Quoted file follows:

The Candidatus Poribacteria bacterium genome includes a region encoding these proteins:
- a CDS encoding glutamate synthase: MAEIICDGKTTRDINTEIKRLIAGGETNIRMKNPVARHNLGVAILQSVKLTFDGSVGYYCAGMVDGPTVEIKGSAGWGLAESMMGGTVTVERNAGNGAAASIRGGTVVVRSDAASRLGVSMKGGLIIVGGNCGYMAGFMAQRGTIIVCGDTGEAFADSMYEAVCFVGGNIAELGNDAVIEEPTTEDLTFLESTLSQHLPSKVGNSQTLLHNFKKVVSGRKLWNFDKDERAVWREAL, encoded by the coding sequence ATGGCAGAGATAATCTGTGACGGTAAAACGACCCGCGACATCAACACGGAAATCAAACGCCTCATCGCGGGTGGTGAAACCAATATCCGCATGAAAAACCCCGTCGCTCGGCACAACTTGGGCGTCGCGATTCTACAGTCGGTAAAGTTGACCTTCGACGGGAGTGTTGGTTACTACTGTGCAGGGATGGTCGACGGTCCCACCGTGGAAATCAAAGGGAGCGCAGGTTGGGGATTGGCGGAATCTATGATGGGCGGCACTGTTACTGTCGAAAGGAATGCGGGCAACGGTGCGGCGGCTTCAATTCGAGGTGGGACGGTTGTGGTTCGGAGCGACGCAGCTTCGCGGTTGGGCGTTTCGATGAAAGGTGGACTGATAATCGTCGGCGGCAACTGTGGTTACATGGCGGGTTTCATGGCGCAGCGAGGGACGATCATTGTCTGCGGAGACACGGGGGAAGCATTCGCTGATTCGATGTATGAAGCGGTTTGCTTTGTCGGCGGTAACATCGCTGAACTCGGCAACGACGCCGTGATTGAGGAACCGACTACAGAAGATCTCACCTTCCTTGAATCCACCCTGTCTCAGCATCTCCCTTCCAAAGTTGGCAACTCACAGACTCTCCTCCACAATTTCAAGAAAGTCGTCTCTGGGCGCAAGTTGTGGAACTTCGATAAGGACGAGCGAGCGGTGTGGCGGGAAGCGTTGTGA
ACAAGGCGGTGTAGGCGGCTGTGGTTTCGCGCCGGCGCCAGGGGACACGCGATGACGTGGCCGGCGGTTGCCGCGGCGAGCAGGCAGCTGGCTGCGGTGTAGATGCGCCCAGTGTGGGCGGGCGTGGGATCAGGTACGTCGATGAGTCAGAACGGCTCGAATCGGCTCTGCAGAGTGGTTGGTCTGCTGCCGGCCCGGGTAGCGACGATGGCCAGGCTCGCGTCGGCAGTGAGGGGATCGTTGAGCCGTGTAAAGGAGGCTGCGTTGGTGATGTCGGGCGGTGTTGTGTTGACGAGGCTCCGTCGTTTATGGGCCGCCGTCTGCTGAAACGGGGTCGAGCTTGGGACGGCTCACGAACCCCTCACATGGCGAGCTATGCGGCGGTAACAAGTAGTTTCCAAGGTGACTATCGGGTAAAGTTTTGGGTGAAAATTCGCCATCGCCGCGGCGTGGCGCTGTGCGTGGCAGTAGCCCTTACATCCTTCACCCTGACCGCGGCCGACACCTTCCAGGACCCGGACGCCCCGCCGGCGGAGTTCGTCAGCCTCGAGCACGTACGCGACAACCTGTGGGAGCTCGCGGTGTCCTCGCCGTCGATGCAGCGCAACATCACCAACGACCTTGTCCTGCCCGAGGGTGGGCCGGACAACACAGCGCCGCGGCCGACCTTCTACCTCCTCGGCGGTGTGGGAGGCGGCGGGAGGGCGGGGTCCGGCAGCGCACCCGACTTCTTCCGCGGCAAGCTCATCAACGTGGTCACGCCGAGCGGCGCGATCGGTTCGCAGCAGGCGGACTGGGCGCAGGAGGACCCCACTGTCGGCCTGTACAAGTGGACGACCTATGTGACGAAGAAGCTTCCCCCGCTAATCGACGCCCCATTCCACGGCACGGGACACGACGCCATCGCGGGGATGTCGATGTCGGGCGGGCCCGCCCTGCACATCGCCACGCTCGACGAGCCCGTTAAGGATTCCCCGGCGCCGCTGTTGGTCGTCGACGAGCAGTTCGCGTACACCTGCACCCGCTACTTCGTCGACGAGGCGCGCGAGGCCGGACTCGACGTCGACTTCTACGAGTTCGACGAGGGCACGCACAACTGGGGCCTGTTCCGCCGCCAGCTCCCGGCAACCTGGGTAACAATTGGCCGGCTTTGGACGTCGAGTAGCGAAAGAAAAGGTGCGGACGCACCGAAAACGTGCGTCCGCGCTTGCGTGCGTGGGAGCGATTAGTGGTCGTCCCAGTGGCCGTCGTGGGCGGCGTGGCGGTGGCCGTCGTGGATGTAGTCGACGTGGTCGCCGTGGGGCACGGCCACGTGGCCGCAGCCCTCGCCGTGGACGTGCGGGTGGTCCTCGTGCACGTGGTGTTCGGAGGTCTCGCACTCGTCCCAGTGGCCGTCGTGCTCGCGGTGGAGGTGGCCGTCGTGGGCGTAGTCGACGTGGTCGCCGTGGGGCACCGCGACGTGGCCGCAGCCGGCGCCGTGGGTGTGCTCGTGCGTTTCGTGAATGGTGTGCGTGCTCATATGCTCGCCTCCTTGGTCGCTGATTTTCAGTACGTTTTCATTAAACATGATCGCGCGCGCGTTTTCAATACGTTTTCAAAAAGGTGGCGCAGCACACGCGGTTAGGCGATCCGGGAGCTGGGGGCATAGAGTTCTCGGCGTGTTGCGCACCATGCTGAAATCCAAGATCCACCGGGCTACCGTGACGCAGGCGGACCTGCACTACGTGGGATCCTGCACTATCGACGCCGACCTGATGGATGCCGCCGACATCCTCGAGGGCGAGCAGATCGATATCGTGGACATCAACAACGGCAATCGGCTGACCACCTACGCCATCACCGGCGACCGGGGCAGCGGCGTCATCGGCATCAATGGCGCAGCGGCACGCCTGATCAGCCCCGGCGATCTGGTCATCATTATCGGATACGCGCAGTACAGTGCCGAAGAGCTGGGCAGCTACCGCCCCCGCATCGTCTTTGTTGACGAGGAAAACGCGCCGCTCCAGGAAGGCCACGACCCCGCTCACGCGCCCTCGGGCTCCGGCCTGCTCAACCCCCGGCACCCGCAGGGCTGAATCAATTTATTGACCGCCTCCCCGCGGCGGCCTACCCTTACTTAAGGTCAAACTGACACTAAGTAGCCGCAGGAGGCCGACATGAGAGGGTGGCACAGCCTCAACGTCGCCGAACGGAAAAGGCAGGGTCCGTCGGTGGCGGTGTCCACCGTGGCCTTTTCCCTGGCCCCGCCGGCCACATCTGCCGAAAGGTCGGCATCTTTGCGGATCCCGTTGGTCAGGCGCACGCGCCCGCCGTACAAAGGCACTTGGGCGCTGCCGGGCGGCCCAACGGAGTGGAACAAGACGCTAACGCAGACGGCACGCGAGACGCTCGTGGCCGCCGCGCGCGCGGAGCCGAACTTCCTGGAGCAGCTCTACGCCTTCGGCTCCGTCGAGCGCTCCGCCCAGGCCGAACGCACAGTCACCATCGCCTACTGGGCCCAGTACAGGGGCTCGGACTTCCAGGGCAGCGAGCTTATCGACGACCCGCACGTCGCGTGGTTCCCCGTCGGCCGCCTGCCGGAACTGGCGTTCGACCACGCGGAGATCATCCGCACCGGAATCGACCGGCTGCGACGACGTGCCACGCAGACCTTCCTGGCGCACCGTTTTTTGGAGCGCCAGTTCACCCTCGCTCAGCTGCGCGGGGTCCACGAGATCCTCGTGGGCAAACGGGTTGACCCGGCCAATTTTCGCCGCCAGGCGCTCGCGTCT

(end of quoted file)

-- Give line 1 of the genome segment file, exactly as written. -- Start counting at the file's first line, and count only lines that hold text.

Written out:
The Candidatus Poribacteria bacterium genome includes a region encoding these proteins: